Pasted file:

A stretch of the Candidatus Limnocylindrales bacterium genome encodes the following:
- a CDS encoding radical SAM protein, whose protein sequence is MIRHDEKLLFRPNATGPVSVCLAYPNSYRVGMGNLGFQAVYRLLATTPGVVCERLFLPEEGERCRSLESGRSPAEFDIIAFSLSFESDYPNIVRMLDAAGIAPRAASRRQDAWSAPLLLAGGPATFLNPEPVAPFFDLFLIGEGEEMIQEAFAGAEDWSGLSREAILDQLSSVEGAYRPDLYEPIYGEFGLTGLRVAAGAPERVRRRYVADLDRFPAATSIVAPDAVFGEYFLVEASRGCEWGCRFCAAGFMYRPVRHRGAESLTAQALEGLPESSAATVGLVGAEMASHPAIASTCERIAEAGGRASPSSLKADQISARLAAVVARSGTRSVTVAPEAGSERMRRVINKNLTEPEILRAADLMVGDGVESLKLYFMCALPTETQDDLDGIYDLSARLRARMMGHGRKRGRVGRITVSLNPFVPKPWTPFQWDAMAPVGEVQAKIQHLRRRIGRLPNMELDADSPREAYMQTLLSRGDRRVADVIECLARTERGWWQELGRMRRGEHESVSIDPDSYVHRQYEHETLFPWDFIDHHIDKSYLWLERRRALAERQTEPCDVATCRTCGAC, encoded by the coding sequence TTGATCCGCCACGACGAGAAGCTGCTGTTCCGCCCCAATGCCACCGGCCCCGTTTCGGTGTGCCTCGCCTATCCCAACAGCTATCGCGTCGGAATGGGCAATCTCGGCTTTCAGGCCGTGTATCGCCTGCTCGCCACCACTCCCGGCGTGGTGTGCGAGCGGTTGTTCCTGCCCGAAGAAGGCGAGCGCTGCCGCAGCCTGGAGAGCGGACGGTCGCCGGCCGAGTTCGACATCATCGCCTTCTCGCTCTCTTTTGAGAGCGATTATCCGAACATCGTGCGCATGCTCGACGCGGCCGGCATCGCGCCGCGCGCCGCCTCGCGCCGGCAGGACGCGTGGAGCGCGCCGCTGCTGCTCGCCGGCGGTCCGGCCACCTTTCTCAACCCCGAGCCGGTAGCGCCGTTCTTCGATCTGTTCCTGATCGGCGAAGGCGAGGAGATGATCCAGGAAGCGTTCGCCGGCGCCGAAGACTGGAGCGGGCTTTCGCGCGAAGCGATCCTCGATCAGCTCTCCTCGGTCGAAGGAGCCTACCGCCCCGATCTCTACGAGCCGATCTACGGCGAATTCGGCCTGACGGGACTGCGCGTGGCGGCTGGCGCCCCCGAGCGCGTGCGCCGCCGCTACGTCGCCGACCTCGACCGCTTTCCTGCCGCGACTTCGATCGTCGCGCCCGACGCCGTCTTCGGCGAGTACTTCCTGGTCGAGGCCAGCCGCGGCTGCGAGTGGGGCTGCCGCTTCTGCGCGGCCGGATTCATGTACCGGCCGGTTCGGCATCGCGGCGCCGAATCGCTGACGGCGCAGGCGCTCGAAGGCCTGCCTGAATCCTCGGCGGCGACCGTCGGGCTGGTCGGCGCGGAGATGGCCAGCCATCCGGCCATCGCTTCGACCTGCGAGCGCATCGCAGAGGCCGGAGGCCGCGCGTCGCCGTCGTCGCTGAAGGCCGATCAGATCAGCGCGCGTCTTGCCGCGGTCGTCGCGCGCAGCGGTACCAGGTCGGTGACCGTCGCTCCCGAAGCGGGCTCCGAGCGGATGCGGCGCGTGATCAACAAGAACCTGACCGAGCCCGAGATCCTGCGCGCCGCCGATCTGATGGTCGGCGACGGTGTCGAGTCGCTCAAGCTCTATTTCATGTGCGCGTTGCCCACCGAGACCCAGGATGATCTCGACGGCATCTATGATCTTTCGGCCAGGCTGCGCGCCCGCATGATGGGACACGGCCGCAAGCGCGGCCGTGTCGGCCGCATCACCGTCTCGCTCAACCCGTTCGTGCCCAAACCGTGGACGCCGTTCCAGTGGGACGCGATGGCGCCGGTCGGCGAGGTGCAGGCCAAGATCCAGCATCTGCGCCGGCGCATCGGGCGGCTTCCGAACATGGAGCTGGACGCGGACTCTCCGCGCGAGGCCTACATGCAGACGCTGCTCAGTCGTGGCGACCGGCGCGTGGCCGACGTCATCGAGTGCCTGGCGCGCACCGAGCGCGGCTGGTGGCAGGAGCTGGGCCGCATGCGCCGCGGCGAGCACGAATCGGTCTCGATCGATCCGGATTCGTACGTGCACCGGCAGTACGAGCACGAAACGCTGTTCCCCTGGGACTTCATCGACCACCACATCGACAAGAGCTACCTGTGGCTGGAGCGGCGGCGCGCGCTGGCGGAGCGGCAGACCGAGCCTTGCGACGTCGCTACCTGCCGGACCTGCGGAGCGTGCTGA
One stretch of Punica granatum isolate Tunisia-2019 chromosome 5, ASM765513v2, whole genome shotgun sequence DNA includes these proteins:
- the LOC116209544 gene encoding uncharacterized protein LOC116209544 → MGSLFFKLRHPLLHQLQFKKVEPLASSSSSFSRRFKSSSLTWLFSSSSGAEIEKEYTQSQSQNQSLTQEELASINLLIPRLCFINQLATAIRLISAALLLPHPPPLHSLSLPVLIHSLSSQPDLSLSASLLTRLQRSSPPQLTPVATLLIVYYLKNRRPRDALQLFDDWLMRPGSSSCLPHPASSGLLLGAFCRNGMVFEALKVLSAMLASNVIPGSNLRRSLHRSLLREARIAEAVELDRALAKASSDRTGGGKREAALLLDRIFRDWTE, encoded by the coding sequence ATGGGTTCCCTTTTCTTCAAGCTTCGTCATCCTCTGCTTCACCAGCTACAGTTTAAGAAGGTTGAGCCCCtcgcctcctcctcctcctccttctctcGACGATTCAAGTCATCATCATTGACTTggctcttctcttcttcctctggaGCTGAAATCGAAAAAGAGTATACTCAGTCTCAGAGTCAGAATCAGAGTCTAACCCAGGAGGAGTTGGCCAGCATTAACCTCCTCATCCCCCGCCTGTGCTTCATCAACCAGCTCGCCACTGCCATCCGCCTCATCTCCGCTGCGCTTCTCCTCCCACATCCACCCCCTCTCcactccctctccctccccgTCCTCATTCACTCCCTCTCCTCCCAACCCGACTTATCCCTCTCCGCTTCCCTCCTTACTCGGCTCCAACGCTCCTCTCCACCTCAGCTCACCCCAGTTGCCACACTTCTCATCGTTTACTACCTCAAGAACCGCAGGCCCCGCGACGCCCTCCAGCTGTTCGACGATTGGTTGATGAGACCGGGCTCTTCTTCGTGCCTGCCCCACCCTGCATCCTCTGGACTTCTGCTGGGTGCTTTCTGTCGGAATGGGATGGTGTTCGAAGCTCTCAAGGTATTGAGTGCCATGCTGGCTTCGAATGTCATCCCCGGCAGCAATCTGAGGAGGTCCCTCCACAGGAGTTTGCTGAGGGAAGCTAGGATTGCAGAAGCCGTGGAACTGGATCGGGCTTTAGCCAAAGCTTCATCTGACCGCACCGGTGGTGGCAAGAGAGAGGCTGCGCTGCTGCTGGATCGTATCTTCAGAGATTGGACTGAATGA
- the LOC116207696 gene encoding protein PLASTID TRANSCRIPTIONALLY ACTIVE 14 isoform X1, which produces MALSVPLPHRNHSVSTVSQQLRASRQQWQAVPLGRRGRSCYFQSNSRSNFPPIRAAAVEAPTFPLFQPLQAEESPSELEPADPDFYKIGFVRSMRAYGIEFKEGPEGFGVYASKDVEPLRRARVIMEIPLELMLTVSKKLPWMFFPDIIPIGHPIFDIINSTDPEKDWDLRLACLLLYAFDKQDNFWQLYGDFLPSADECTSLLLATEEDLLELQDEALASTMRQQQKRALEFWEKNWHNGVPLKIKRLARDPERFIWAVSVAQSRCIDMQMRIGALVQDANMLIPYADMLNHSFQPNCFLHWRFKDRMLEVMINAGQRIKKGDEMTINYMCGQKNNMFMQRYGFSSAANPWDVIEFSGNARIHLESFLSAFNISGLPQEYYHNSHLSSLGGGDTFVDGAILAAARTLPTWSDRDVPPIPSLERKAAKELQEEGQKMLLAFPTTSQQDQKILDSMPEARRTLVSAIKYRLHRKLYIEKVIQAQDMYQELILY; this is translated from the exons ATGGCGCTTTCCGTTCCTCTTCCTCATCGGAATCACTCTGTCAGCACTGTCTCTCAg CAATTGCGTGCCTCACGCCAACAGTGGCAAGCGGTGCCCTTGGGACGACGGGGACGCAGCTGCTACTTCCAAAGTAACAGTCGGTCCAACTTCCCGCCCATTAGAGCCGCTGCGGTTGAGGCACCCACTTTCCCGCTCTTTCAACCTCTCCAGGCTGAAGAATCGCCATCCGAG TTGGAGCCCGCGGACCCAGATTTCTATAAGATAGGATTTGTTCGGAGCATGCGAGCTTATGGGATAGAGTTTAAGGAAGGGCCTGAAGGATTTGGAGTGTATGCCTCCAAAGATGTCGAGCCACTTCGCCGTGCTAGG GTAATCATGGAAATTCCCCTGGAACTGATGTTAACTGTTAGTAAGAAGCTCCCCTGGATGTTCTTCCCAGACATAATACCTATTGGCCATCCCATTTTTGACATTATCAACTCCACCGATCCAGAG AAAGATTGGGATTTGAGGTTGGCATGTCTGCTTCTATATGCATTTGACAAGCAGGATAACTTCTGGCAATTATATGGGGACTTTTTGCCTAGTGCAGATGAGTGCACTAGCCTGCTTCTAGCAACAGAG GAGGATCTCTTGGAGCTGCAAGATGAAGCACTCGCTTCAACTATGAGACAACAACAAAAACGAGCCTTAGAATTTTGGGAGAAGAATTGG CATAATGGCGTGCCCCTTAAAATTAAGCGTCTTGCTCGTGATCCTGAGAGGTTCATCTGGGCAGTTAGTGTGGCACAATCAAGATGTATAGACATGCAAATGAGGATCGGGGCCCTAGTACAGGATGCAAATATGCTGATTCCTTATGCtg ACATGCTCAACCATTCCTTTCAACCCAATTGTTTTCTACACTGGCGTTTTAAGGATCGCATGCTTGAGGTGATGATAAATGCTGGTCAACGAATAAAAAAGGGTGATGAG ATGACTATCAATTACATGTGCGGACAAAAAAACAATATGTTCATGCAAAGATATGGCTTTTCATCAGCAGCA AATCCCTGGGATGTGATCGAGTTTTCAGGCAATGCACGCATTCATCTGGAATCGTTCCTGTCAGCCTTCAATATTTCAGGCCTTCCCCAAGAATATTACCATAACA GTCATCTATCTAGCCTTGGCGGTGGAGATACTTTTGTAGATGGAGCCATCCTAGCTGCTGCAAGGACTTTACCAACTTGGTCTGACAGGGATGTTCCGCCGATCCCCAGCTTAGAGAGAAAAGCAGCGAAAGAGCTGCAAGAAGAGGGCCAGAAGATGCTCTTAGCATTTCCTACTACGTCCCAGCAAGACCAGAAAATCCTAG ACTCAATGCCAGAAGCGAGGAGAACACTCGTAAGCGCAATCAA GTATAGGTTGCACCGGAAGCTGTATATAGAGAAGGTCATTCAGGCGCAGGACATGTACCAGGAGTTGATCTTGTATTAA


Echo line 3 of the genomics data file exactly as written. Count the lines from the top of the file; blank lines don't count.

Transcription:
One stretch of Punica granatum isolate Tunisia-2019 chromosome 5, ASM765513v2, whole genome shotgun sequence DNA includes these proteins: